Last time British sculpture and Turner Prize recipient Antony Gormley showed in New York, he invaded Madison Square Park and environs. Life-casts in metal of his own naked form stood sentinel under leafy boughs, and upon nearby rooftops, where they appeared like jumpers contemplating the void. Elegant and existential, his site-specific project was a meditation on the way the human body knits itself into the urban fabric, physically and psychologically. His current exhibition, which inaugurates Sean Kelly’s capacious new location at 36th Street and Tenth Avenue, is no less refined, no less concerned with the individual’s projection into space, and no less exquisitely balanced between formalism and emotion.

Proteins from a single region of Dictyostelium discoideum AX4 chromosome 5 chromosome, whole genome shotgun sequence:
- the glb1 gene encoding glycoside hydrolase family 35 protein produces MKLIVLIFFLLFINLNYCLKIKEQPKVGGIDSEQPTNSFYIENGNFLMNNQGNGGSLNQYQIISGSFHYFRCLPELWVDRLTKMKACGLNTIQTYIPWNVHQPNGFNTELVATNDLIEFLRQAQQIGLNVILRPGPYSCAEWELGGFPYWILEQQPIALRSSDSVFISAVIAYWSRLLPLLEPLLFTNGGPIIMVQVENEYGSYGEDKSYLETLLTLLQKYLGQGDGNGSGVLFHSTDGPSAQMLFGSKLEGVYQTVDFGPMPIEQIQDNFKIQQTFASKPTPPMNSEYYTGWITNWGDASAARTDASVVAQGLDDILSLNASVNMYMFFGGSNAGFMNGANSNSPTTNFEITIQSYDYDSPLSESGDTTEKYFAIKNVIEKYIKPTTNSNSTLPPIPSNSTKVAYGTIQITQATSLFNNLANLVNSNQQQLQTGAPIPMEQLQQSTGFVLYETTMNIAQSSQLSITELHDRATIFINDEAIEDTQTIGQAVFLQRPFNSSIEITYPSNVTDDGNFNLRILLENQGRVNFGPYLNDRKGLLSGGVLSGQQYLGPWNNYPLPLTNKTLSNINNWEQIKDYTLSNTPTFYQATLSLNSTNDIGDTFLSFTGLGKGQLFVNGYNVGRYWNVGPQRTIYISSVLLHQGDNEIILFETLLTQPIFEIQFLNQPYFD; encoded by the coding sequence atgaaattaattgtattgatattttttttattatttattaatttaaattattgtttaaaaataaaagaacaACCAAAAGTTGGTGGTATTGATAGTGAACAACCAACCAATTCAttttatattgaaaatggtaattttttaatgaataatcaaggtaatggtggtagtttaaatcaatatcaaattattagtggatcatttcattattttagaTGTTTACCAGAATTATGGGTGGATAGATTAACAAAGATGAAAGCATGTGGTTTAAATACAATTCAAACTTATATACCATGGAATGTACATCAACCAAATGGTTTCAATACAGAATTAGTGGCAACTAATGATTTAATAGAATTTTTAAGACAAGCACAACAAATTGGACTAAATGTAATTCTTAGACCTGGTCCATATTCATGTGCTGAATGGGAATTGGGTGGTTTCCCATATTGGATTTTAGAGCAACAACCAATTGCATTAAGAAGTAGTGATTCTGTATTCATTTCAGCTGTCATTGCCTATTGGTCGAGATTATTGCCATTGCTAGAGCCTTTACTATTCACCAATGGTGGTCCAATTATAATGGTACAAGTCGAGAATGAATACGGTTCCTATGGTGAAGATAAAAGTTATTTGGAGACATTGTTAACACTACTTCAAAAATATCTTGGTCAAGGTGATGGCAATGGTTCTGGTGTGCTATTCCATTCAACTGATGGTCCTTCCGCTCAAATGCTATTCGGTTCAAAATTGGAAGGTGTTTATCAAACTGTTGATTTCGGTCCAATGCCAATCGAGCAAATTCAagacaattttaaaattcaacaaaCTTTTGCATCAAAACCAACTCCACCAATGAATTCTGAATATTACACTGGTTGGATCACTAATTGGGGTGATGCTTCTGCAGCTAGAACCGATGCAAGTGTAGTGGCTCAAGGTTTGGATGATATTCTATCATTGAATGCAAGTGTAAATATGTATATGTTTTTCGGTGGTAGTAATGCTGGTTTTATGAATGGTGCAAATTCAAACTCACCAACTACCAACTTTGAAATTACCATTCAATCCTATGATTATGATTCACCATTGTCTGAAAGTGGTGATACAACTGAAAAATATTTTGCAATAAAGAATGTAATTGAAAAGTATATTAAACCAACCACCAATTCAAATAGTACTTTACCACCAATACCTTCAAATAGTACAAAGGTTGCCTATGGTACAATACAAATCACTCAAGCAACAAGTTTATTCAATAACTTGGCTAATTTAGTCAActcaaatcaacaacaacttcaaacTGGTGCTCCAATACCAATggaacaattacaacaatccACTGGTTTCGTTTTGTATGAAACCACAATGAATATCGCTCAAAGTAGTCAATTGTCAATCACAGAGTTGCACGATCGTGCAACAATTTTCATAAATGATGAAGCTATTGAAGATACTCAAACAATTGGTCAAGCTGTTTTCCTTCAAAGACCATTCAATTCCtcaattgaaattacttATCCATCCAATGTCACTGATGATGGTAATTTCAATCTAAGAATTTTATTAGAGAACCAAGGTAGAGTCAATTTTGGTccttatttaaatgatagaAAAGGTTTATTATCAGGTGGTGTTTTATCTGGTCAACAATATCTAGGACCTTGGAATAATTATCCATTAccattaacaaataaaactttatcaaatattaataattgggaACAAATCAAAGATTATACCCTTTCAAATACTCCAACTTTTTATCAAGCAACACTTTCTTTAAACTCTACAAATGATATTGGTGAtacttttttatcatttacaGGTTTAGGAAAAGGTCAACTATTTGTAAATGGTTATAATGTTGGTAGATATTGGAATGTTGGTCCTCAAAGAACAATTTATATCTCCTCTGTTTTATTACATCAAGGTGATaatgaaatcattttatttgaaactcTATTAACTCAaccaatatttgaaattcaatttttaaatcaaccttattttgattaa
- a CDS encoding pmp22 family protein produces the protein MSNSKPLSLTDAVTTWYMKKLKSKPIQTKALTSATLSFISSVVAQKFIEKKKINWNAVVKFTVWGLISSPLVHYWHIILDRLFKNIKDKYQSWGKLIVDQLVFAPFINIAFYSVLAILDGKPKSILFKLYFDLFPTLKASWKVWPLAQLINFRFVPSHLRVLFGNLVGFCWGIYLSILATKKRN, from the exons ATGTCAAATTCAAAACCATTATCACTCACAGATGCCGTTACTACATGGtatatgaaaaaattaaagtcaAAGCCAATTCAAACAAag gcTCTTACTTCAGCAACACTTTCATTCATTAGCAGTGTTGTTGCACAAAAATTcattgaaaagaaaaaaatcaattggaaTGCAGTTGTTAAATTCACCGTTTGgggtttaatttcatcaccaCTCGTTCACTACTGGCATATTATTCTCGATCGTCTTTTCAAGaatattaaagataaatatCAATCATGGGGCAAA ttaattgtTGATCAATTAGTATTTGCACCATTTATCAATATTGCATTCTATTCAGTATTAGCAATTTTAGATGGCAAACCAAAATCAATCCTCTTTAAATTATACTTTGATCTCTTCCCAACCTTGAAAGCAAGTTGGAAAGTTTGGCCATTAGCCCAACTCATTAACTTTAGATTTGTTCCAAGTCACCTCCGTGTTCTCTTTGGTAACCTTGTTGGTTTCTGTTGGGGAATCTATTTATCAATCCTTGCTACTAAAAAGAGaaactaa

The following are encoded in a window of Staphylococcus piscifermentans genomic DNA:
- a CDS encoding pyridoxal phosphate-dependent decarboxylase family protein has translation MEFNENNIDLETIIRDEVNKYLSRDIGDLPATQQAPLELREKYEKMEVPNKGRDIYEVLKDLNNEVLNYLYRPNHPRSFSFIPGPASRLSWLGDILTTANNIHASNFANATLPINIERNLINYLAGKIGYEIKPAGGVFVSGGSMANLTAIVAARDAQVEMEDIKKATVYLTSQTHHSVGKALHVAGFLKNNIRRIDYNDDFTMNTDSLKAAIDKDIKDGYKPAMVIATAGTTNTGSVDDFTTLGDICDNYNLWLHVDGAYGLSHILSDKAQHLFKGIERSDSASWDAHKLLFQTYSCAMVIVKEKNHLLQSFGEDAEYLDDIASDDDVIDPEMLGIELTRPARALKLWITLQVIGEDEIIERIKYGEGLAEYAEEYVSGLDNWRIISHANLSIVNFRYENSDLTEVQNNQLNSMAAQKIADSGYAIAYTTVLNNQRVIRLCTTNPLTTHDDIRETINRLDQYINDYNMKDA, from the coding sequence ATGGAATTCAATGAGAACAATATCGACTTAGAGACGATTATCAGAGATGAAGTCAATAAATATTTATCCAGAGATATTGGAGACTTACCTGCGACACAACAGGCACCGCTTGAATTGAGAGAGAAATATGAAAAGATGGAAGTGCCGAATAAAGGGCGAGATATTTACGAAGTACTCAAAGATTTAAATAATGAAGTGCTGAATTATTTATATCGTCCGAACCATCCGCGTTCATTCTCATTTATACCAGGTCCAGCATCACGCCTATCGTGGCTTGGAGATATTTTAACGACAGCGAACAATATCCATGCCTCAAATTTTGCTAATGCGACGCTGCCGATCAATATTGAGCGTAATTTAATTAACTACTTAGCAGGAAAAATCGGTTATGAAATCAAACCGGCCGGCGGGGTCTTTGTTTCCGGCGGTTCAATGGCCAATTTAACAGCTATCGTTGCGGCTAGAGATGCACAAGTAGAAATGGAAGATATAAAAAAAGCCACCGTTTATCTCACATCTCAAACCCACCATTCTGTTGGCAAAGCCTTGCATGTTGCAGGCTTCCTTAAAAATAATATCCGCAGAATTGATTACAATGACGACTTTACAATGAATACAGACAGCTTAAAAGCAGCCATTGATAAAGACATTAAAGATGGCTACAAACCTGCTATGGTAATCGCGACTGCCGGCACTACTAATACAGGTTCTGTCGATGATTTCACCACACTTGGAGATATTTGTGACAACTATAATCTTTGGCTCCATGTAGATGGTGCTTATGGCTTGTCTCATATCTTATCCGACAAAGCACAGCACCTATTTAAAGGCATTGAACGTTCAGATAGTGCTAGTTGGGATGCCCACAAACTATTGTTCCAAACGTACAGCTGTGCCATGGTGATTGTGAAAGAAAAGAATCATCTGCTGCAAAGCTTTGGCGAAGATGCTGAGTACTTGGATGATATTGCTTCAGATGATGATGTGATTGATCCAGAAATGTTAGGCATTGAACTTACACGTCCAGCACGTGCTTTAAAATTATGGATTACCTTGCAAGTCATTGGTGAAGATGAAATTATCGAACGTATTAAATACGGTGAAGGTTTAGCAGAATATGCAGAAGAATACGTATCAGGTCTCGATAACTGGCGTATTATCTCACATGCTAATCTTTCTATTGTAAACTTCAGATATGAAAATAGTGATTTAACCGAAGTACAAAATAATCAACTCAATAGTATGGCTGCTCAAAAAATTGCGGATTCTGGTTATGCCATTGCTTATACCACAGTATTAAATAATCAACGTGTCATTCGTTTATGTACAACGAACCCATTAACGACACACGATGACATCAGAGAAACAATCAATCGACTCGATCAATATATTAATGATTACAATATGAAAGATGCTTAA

A relatively small scatter of mostly figurative sculptures, forged in solid steel or bent out of medium-gauge rods, take up the gallery’s large rooms, on the floor as well as on or against the walls. Some weigh upwards of nine tons (or tonnes, I suppose, in this instance), and it is this contrast of mass and generously apportioned turf that gives the works their collective frisson. The forms themselves are rendered in a style that could be called digital-cubism, as if Georges Braque and Donald Judd had a loud argument over who got to use the 3-D printer.
Most of the shapes seem to just obdurately exist right in front of you, but one is shown balled up, perhaps in agony or suffering some sort of nervous breakdown. It’s precisely this quality—a sense of humanism expressed as a conversation between viewer and viewed—that distinguishes Gormley’s brand of heavy metal from Richard Serra’s absolutist variety.